The sporting culture of Canada
consists of a variety of games. Although there are many contests that Canadians value, the most common are ice hockey
, Canadian football
, soccer, and baseball
. Great achievements in Canadian sport are recognized by Canada's Sports Hall of Fame
, while the Lou Marsh Trophy
is awarded annually to Canada's top athlete by a panel of journalists.
Ice hockey, referred to as simply "hockey", is Canada's most prevalent winter sport, its most popular spectator sport, and its most successful sport in international competition as well as being Canada's official winter sport. Lacrosse, a sport with Native American origins, is Canada's oldest and official summer sport. Canadian football is Canada's second most popular spectator sport, and the Canadian Football League's annual championship, the Grey Cup, is the country's largest annual sports event. Association football, known in Canada as soccer in both English and French, has the most registered players of any sport in Canada.
Other popular team sports include curling, street hockey, cricket, rugby and softball. Cricket is the fastest growing sport in Canada currently. Popular individual sports include auto racing, boxing, cycling, golf, hiking, horse racing, ice skating, rodeo, skateboarding, skiing, snowboarding, swimming, tennis, triathlon, track and field, water sports, and wrestling. As a country with a generally cool climate, Canada has enjoyed greater success at the Winter Olympics than at the Summer Olympics, although significant regional variations in climate allow for a wide variety of both team and individual sports. Major multi-sport events in Canada include the 2010 Winter Olympics.
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The Canada national rugby union team
in international rugby union
. They are governed by Rugby Canada
, and play in red and black. Canada is classified by the International Rugby Board
(IRB) as a tier two rugby nation. There are ten tier one nations, and seven tier two nations, the others being Fiji
and the USA
. Canada competes in competitions such as the Churchill Cup
and the Rugby World Cup
. The sheer size of Canada
means that talent is scattered across the country making the job of coaches and selectors very difficult. The climate is also unfavourable for playing rugby union for much of the year in most parts of the country.
Canada has been playing international rugby since the early 1930s, making their debut in 1932 against Japan. Canada have competed at every World Cup since the tournament was first staged in 1987, the only North American team to do so. Canada achieved their best result at the World Cup in 1991, where they reached the quarter-finals. Canada is currently ranked fourteenth by the IRB.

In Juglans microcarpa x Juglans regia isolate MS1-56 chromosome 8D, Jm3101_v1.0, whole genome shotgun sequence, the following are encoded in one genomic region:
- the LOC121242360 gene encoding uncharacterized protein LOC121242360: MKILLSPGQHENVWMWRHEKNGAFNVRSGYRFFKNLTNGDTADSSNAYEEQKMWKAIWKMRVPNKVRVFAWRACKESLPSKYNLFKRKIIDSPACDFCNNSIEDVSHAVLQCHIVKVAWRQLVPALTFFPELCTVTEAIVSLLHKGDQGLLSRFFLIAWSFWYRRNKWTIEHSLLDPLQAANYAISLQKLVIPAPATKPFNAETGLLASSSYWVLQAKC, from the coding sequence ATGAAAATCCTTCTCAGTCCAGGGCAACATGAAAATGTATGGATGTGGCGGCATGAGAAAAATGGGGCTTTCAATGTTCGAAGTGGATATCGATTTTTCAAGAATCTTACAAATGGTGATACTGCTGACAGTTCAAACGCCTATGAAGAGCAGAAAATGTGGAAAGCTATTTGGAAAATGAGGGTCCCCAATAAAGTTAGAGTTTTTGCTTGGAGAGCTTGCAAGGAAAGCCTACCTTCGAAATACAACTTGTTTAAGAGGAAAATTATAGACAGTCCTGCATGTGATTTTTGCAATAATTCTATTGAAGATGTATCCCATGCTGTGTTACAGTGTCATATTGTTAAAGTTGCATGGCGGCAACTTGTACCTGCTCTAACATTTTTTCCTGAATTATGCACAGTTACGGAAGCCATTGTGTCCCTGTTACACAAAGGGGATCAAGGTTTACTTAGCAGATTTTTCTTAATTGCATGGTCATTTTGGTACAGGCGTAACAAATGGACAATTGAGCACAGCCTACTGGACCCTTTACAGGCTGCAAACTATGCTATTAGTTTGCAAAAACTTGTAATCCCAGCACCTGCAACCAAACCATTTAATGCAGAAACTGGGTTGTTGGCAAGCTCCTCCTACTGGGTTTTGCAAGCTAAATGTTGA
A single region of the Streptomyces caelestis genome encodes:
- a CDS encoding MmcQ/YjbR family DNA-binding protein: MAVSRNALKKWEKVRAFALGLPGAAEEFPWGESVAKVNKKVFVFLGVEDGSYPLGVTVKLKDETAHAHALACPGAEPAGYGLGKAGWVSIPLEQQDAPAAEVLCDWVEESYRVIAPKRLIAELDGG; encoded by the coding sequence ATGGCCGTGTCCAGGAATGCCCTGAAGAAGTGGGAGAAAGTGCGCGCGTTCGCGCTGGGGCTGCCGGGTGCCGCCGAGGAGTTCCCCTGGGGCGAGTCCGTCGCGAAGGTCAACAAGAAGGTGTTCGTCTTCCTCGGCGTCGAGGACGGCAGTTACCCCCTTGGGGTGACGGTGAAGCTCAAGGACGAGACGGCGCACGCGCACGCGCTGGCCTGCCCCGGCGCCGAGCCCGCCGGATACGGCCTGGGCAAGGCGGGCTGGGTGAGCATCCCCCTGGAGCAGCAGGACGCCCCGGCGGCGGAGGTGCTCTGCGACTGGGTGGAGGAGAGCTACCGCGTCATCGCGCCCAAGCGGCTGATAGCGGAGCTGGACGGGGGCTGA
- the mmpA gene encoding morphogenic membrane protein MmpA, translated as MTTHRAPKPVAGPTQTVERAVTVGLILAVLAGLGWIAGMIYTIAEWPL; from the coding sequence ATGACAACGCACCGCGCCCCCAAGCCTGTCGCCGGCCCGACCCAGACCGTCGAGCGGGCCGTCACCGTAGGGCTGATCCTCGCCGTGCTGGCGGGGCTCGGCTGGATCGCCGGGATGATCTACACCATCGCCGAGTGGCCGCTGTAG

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Terrance Stanley "Terry" Fox
, CC, OD
(July 28, 1958 – June 28, 1981) was a Canadian humanitarian
, and cancer research
activist. In 1980, as a one-legged amputee, he embarked on a cross-Canada run to raise money and awareness for cancer research. Though the spread of his cancer forced him to end his quest after 143 days and 5,280 kilometres (3,280 mi), and ultimately cost him his life, his determination and example created a lasting, worldwide legacy. The annual Terry Fox Run
, first held in 1981, has grown to involve millions of participants in over 60 countries and is now the world's largest one-day fundraiser for cancer research; over C$
500 million has been raised in his name.
In 1980, he began the Marathon of Hope, a cross-country run to raise money for cancer research. Fox hoped to raise one dollar for each of Canada's 24 million people. He started with little fanfare from St. John's, Newfoundland in April and ran the equivalent of a full marathon every day. Fox was the youngest person ever named a Companion of the Order of Canada, the nation's highest civilian award. He won the 1980 Lou Marsh Award as the nation's top sportsman and was named Canada's Newsmaker of the Year in both 1980 and 1981. Considered a national hero, he has had many buildings, roads and parks named in his honour across the country.
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Sport in Canada category
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The Canada Masters
(also long known as the Canadian Open
), currently sponsored as the Rogers Cup
, is an annual tennis
tournament held in Canada
. The men's competition is a Masters 1000
event on the Association of Tennis Professionals
(ATP) tour. The women's competition is a Premier 5 tournament
on the Women's Tennis Association
(WTA) tour. The competition is played on hard courts
. The two competitions are currently held in separate weeks in the July-August period. The events alternate from year-to-year between the cities of Montreal
The event has a long and illustrious history. The men's tournament began in 1881, and was held at the Toronto Lawn Tennis Club, while the women's competition was first held in 1892. Of the major tennis tournaments in the world today, only Wimbledon and the US Open have been around as long. In 1989, two Canadian male tennis players, Grant Connell and Andrew Sznajder, reached the quarterfinals of the event. The women's tournament has recently been moved to just before the US Open grand slam tournament and is a Premier 5 event. The WTA's rules for 2010 require each year-end top-10 player from 2009 to participate in at least four Premier 5 tournaments during 2010.
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